So the next time you’ve got a wonderful candidate in your building, don’t assume someone even better will arrive the next day. Make them an offer and get yourself – and the candidate – back to work.
This blog entry has since been translated into Spanish (by Maria Ramos/Web Hosting Hub) and French (by Hinault Romaric/Developpez.com).
155 thoughts on “5 signs that you should hire a programmer on the spot”
What kind of coding test do you guys give? I’d like to see if I can do a quality job in 2 hours.
Send us your resume and we might bring you in to do so 🙂
Sounds tempting, but I’m in deep south Texas and Massachusetts is too far. 🙂
Maybe just a hint of what the test consists of? Is the test geared towards algorithms or actual code design?
I’d also love to take a peak not because I’m looking for an offer but because your test has me really curious. I’d love to see any of it you’re willing to share.
Perhaps posting some question analogous to those on the “test” might be a good idea! It will attract the attention of the people you want, discourage the people you don’t, and gain you and TimeTrade some valuable mind share in the software development community.
We tailor the tests to the position for which we’re hiring, because a one-size-fits-all test wouldn’t tell us much. If it’s a web developer position, it’s going to involve adding new features to an existing web app (and require knowledge of HTML5, CSS3, AJAX, jQuery, PHP, etc). If the position is focused more on server-side stuff then the problem will likely touch on multithreading, scalability, architecture, implementation patterns, etc.
One thing I didn’t make clear in the article above is that we bring engineers in to interview only after they’ve passed a technical phone screen. That’s where we cover CS basics like algorithm complexity and data structures, and then have them code online to solve the usual quickie problems that should take 5-10 minutes each to code up. The phone screen is a pretty effective filter, and you wouldn’t believe how many people self-select out of the process once they’re asked to actually prove they can code.
The interview itself is as close to a simulation as we can get of what the work environment would be for them, should they be hired. We’re looking to find out if they can operate effectively in our environment and within our organization’s culture. In the few hours that interviews typically provide, we’ve found it to be a pretty good mechanism for hiring the right people.
Brian can you tell me know how do you conduct that technical phone screen, to me it seems like quite a time consumer. I mean what if you have cca 50 candidates, do you phone screen each candidate? That doesn’t seem efficient at all and the worst of all that phone screen needs to be conducted by some developer because you cannot pass this task to non-technical staff member. That seems like taking quite some developer’s time from the production.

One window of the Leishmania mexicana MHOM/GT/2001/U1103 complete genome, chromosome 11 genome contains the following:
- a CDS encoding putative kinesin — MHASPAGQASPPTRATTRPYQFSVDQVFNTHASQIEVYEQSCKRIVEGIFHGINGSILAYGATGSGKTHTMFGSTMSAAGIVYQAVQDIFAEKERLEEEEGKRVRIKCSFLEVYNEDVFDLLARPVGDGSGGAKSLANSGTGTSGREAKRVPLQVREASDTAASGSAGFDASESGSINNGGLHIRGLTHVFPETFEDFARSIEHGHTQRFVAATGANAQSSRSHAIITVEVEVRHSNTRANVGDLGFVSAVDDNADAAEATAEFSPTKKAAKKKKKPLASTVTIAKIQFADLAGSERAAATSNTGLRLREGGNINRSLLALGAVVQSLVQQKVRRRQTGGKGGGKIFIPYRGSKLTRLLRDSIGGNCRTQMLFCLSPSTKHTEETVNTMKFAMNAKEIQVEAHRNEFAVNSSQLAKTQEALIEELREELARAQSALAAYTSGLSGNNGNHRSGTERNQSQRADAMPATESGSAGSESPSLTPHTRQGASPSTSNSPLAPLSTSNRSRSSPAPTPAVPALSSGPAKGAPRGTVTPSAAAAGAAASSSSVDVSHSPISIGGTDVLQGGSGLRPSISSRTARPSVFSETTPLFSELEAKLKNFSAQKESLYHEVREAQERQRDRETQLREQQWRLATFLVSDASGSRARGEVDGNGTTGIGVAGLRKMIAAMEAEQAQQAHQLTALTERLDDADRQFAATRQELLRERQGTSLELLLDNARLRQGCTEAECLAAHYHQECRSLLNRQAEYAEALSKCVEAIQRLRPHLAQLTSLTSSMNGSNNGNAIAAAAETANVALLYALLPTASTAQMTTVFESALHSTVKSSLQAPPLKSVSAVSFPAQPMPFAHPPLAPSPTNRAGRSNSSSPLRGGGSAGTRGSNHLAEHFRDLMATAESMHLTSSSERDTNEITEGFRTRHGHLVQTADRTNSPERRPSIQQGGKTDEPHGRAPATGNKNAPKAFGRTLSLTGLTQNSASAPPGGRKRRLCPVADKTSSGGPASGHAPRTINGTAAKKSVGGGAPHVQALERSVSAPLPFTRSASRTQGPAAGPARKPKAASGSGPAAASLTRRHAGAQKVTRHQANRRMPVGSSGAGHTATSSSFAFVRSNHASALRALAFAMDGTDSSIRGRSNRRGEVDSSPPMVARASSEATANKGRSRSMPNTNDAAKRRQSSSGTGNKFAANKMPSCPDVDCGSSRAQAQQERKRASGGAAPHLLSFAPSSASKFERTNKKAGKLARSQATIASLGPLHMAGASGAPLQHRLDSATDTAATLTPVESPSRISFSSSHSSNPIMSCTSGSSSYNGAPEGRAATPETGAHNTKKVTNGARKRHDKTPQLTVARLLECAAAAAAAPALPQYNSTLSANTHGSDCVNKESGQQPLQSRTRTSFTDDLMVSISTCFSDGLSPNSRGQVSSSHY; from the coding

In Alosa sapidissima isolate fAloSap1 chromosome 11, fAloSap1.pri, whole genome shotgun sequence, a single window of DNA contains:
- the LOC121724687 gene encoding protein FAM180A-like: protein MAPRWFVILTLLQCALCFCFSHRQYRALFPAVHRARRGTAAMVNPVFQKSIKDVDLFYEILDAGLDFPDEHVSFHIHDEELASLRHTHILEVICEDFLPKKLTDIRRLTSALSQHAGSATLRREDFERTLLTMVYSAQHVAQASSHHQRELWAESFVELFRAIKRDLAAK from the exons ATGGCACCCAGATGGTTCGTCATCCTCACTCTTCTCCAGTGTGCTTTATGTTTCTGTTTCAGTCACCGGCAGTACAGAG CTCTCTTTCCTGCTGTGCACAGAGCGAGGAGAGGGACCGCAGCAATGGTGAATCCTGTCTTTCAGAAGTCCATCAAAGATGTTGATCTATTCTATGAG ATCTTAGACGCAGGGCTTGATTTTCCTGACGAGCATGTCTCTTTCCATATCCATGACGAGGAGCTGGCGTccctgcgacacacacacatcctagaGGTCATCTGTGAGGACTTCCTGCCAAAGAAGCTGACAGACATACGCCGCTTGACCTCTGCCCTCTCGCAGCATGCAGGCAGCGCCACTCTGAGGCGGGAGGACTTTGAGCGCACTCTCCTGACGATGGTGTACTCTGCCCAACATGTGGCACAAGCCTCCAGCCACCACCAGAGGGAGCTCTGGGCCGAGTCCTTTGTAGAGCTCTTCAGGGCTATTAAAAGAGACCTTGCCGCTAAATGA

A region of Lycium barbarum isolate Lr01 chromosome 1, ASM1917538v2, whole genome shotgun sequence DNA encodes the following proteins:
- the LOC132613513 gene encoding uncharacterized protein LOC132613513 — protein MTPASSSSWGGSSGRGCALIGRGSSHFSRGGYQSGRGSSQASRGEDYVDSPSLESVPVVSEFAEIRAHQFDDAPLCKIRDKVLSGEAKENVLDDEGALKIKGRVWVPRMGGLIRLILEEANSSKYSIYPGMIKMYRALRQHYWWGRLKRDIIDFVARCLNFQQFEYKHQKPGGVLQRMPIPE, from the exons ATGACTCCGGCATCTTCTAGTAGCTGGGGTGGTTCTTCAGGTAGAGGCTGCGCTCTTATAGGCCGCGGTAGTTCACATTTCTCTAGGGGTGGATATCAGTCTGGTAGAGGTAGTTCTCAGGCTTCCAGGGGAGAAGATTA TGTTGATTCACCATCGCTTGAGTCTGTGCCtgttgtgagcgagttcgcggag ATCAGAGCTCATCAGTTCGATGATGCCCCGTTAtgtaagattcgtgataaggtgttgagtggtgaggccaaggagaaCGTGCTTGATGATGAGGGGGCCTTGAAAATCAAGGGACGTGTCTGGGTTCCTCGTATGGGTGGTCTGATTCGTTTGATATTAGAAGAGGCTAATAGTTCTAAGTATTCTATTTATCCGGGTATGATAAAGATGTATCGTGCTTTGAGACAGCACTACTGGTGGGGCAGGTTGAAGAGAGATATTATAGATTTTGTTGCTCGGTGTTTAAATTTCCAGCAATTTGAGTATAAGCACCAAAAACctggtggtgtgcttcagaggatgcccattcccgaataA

In the previous company I worked they would tailor the tests for the required position, similar as you do, but they would invite participants to solve them online. True this does not have the benefits of testing how the candidates behave in your environment and in collaboration with other developers, but it is quite a time saver because you filter out very large percentage of candidates without interaction.
If I remember correctly this was the recruitment procedure; first they would send you an online test (I believe it was from these coding test site: TestDome.com), after that you get invited on follow-up interview in which you discuss about the test code, about their previous work, etc. but most of the discuss is non-technical related
Mario – we filter candidates pretty aggressively before they get a phone screen (which as you’ve correctly noted, takes a lot of time from developers to conduct). We have also recently added a new stage to our hiring process that filters them even further: candidates cannot even submit a resume to us unless they solve some technical puzzles within the job description itself. That screens out the “tire kickers”, gives us some confidence in their technical abilities, and saves us a lot of time phone screening candidates that are great at crafting resumes but are terrible at programming.
I see, well in that case I must admit you have a great recruitment strategy, I like it :).
“candidates that are great at crafting resumes but are terrible at programming”
It’s sad but the truth is that there are quite a lot of them …
I can provide you a copy of the test, I was so diligent, detailed and professional that I did everything twice.
You can contact me at firstname.lastname@example.org
Thats the right thing to do but can be done faster and much more effectively with Interview Mocha.